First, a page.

By Bobbie Christmas
Q: After five years I have completed my autobiography. After submitting many query letters with the word count of 777,568 I have been informed that as a new author no one is going to take a chance and publish me, because the cost would be great. I am told the book should not be more than 90,000 words. How can you help me to condense my book, and what would the cost be?
A: The advice you received is correct, that publishers prefer most first-time authors to keep their books at or under 100,000 words. Because the length of a manuscript affects the cost to produce it as a book, publishers rarely accept manuscripts of 500,000 words or more, unless the author is already established and has a strong fan following.
You have put a great deal of work into your book, though, and deleting about 90 percent of your words could be heartbreaking, if not impossible. I feel for you and I can help, but not right away. Let me explain.
I help authors, rather than scalp them, so let me make some comments and suggestions. Because I, like most editors, charge by the word, you can save a great deal of money by reducing the word count yourself before sending the book for editing, but wait! You won’t have to cut out almost 700,000 words if you follow my advice.
First, is the book an actual autobiography? Autobiographies cover the lives of celebrities, politicians, and other well-known people. Autobiographies reveal personal information that readers want to know about the subject’s life history, how the person grew up, what drawbacks the person faced, how that person overcame adversity, and in what way the subject of the book finally triumphed. If the author is, however, simply an ordinary person who led an interesting life but is not a famous person, then it must be labeled a memoir, rather than an autobiography.
If indeed it is a memoir, we’re in luck. Memoirs give authors many ways and opportunities to break their manuscripts into several. Rather than being a straight timeline and litany of facts like an autobiography, memoirs can be separated into stories about specific incidents. For example, I’ve broken my memoirs into three books by making one strictly about my life with animals. One is about unusual or funny incidents that happened to me at work. A third one covers odd or hilarious events I’ve experienced in my dating life.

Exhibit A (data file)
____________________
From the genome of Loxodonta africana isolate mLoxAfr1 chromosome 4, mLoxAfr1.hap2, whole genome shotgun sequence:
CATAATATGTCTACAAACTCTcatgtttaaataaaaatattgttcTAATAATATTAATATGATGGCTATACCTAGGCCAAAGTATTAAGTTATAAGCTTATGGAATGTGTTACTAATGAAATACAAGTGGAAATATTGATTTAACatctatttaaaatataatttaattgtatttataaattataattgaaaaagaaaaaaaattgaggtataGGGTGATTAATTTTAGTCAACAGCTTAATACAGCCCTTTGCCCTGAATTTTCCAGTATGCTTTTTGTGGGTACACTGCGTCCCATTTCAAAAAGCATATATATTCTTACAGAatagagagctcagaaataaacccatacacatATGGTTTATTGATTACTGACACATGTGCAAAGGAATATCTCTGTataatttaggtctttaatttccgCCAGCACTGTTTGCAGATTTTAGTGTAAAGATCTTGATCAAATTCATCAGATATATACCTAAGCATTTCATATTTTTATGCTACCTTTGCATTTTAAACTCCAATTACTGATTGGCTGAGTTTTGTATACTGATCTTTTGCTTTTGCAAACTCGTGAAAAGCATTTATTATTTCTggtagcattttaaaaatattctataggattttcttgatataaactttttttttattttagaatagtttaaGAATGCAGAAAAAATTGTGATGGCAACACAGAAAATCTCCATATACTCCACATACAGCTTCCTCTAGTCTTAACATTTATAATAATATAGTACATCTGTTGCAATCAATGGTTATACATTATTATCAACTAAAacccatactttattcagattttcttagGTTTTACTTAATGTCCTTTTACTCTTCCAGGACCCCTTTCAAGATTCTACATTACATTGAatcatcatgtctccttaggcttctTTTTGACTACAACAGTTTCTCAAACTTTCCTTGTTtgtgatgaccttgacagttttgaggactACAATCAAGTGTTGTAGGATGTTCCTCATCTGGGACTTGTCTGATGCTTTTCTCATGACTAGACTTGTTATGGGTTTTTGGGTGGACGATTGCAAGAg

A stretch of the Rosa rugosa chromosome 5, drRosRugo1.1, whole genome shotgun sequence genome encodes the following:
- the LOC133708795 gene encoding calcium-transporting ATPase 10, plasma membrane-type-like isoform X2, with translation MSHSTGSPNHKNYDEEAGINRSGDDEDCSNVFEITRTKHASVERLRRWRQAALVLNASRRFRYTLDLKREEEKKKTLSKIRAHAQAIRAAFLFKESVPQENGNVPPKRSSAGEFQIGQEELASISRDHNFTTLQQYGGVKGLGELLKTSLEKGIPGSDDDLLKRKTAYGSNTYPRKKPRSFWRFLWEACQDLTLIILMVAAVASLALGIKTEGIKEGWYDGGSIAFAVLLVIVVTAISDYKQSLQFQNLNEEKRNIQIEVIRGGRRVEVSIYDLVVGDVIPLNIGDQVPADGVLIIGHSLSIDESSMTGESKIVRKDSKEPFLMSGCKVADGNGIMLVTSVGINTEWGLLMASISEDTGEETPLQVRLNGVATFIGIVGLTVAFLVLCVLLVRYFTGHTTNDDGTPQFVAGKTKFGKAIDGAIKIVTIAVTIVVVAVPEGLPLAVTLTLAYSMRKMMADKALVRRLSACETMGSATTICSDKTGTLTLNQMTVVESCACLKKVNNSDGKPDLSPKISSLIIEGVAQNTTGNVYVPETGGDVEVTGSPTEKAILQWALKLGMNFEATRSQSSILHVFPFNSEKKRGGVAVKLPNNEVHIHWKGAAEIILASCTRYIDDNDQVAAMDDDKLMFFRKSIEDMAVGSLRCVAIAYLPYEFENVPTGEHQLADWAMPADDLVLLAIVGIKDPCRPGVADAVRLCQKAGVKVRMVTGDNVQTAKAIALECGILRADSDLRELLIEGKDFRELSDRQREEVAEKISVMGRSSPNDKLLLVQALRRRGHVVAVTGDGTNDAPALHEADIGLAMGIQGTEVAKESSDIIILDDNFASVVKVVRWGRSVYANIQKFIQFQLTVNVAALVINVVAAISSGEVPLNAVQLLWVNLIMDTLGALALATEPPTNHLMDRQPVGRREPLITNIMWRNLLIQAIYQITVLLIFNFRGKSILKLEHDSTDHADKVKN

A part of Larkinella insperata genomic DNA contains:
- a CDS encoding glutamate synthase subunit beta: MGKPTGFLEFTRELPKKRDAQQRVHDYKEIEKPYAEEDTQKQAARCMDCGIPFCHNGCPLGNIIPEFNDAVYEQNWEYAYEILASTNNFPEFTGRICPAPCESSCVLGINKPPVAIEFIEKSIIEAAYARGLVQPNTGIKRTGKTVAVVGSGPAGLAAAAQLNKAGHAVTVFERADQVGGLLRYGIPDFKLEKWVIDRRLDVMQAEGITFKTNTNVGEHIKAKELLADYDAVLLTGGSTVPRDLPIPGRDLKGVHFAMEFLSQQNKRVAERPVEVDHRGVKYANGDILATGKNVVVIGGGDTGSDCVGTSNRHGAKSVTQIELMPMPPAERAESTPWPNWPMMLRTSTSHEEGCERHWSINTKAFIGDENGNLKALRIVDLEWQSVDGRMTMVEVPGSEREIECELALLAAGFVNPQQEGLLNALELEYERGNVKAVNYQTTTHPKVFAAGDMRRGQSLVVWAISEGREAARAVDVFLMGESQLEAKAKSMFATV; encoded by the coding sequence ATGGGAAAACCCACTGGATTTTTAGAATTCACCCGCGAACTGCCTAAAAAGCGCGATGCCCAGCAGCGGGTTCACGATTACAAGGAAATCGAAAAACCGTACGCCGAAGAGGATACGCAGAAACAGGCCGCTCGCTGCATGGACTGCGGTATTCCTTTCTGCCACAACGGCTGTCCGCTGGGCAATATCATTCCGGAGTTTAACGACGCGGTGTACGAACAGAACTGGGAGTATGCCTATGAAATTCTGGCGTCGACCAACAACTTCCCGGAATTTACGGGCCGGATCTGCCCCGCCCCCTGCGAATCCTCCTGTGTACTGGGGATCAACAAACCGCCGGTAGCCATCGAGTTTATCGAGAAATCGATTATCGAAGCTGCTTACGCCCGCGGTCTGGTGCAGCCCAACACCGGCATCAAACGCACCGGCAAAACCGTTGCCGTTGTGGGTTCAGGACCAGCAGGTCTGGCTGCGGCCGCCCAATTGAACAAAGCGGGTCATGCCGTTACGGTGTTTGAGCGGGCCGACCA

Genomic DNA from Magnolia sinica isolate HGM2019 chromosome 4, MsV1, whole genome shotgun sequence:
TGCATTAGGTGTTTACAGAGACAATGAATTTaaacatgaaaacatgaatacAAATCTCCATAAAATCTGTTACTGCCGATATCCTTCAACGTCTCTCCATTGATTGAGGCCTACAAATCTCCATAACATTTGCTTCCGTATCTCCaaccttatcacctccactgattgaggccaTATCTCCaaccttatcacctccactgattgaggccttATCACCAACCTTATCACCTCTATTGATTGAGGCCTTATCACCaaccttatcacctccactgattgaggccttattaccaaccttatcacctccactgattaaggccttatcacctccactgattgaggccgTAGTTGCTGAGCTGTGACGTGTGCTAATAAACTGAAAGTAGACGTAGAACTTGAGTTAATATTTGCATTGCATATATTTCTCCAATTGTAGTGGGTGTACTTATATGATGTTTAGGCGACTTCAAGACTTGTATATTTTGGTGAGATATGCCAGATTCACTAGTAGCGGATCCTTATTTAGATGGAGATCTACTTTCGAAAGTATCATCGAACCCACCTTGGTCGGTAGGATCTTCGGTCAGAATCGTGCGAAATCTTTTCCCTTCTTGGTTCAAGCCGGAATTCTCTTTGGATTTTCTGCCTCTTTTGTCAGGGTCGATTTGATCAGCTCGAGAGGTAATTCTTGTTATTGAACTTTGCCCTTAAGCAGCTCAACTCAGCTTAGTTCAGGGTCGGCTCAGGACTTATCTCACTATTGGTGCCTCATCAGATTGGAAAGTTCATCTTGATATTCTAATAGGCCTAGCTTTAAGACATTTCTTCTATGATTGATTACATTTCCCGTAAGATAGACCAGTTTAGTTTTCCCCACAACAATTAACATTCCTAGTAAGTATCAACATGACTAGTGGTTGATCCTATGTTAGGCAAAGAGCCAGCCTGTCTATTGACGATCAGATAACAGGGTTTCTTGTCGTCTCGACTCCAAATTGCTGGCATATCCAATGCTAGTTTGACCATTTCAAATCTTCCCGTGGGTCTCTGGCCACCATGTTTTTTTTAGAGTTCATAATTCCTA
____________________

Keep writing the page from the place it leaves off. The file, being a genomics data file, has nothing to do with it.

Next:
In your case, perhaps one manuscript can concentrate on interesting incidents that happened to you during your youth and teen years. A second manuscript could cover events when you were in your twenties. Other manuscripts could concentrate on your thirties, and so forth. After you’ve broken the document into five or more manuscripts, you can go through each one and decide which chapters or incidents are the weakest, least interesting, or least important and delete them.
Next you can read books such as mine, Write In Style, to learn which words and phrases you can find and delete to make the writing even tighter and stronger.
Soon you’ll find you’ve reduced the single manuscript of more than 777,000 words into five or more tightly written memoirs that may be closer to 100,000 words each. Only then is it time to send one or more of the manuscripts for editing. Be sure to request that your editor also delete any weak segments or wordy phrases and make suggestions on how to cut down the word count even more. Not all editors will make such suggestions unless you ask them to do so.
I look forward to collaborating with you, but I want to give you the best deal for your dollar. If you can cut the book into at least four books, I can help with each one much easier and more economically than trying to cut the 777,000 words down to 100,000. In the end a much larger portion of your words and message will be preserved by breaking the one manuscript into several, and I’m sure you’ll be much happier, as well.
Bobbie Christmas is a book editor, author of Write In Style: Use Your Computer to Improve Your Writing, and owner of Zebra Communications. She will answer your questions too. Send them to Bobbie@zebraeditor.com or BZebra@aol.com. Read Bobbie’s Zebra Communications blog at https://www.zebraeditor.com/blog/.